Justice for East Timorese

The following paragraphs are excerpts from a very good, but very long piece in The Age this moring…

No peace without justice in East Timor

Lindsay Murdoch

The Age, April 4, 2009

Worshippers in many Catholic churches across Australia will be asked to observe a minute’s silence this weekend to mark the 10th anniversary on Monday of what the world came to know as the Liquica massacre.

Eurico Guterres, one of its alleged organisers, will spend the anniversary campaigning across the border [from East Timor] in Indonesian West Timor to be elected a member of Indonesia’s national parliament.

Former general Wiranto, the man who was in charge of the military that inflicted terror across East Timor that year, will be campaigning to be elected Indonesia’s next president.

But in East Timor, 10 years has not dimmed the memories or fervour.

“When I speak with the victims, the one thing they ask me is, ‘When will there be justice?”‘ says Christina Carrascalao, who works to help improve the lives of the survivors, many of them poor, illiterate farmers. “I tell them I can’t answer that.”

The United Nations Serious Crimes Unit in Dili, which investigated the attack, said in court-filed documents that militiamen and Indonesian soldiers took part in the killings.

A campaign of terror targeting independence supporters continued across the half-island nation for months.

What the Indonesian organisers did not count on is the bravery of the long suffering East Timorese, who defied the intimidation and voted overwhelmingly in a United Nations referendum in August that year to break from Jakarta’s rule and become the world’s newest nation.

“Ten years later we want to get on with our lives but it’s difficult when there hasn’t been justice for what happened,” Christina Carrascalao says.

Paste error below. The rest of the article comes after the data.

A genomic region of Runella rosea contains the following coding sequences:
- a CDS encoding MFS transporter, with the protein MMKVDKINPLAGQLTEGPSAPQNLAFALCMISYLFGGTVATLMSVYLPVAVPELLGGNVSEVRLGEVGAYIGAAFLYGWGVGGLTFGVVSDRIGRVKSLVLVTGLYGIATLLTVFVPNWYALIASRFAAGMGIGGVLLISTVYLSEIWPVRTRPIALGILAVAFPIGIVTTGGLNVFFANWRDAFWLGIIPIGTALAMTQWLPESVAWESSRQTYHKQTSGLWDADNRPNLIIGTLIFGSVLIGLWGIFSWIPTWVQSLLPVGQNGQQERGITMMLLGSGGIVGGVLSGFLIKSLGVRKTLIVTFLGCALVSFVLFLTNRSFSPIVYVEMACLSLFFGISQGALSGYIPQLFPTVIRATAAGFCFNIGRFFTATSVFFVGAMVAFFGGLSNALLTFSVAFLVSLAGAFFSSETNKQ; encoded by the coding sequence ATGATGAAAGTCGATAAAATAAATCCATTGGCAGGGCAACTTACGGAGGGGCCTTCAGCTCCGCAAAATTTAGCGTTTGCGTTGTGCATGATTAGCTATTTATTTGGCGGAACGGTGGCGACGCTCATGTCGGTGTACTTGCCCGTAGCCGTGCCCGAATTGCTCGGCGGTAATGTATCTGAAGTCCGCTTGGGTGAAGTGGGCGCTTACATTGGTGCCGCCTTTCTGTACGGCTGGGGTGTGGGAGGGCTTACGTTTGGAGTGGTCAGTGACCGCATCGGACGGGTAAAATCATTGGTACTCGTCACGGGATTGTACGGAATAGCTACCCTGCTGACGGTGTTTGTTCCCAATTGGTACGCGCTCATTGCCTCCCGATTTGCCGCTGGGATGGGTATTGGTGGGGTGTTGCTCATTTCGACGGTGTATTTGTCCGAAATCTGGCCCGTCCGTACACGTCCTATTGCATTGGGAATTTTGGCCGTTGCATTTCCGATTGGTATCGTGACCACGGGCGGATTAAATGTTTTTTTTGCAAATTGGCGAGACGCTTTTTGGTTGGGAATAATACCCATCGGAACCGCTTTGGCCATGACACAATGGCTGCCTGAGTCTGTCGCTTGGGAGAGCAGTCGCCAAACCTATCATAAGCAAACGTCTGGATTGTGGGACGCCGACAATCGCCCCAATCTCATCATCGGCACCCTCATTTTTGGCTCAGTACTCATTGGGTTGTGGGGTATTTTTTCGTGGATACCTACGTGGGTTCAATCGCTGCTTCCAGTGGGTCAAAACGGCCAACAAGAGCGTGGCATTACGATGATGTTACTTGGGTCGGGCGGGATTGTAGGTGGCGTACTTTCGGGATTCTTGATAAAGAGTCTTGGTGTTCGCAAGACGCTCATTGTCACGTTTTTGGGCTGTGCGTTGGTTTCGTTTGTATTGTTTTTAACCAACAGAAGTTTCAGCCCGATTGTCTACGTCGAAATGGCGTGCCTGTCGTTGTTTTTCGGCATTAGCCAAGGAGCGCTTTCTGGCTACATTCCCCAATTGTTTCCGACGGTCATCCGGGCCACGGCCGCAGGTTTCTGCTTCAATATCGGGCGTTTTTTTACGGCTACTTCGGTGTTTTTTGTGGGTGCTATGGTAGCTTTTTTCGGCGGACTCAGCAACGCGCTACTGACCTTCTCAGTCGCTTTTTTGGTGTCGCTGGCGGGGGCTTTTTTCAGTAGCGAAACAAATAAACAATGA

But only low to mid-level militiamen have been convicted over the massacre or any of the other atrocities committed in East Timor in 1999, with higher ranking personnel, including Indonesian military and police officers, beyond reach in Indonesia.

[Then mayor of Liquica, a town of 30,000 people,] Leoneto Martins was among 19 accused who stood trial for crimes against humanity at a tribunal in Jakarta that human rights groups described as a sham. All were eventually acquitted.

Eurico Guterres served two years of a 10-year sentence for crimes against humanity before being acquitted on appeal in 2008.

East Timor’s leaders Jose Ramos Horta, a 1996 Nobel laureate, and Xanana Gusmao, a former freedom fighter, oppose calls for an international war crimes tribunal, saying reconciliation is more important than new trials and warning of a possible backlash within elements of the Indonesian military and destabilisation of their country’s fledgling democracy.

Gusmao is scheduled to go to the church this weekend to mark the anniversary. He will not receive the hero’s welcome he did in 1999 when he returned to East Timor after spending six years in a Jakarta jail.

Clinton Fernandes, a former Australian intelligence officer who was reporting on East Timor in 1999, says most East Timorese cannot see why they should be punished for petty crimes, such as stealing a chicken, when people responsible for mass murder go unpunished.

“The rule of law today cannot succeed amid a culture of impunity for horrific crimes,” says Fernandes, who now lectures at the University of NSW. He says the Liquica massacre particularly shocked the world because of the clear involvement of Indonesia’s powerful military in escalating violence against pro-independence supporters, which was being denied at the time by the then Indonesian and Australian governments.

Fernandes says the massacre also violated the sanctity of the church, where an estimated 2000 people had fled to escape violence

“There is no statute of limitations for serious crimes such as murder, torture and sexual slavery,” he says.

“With time and pressure, there will be an international tribunal. It is a cause worth pursuing and the only way ahead.”

Lindsay Murdoch is Darwin correspondent.

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~ by Garry on April 4, 2009.

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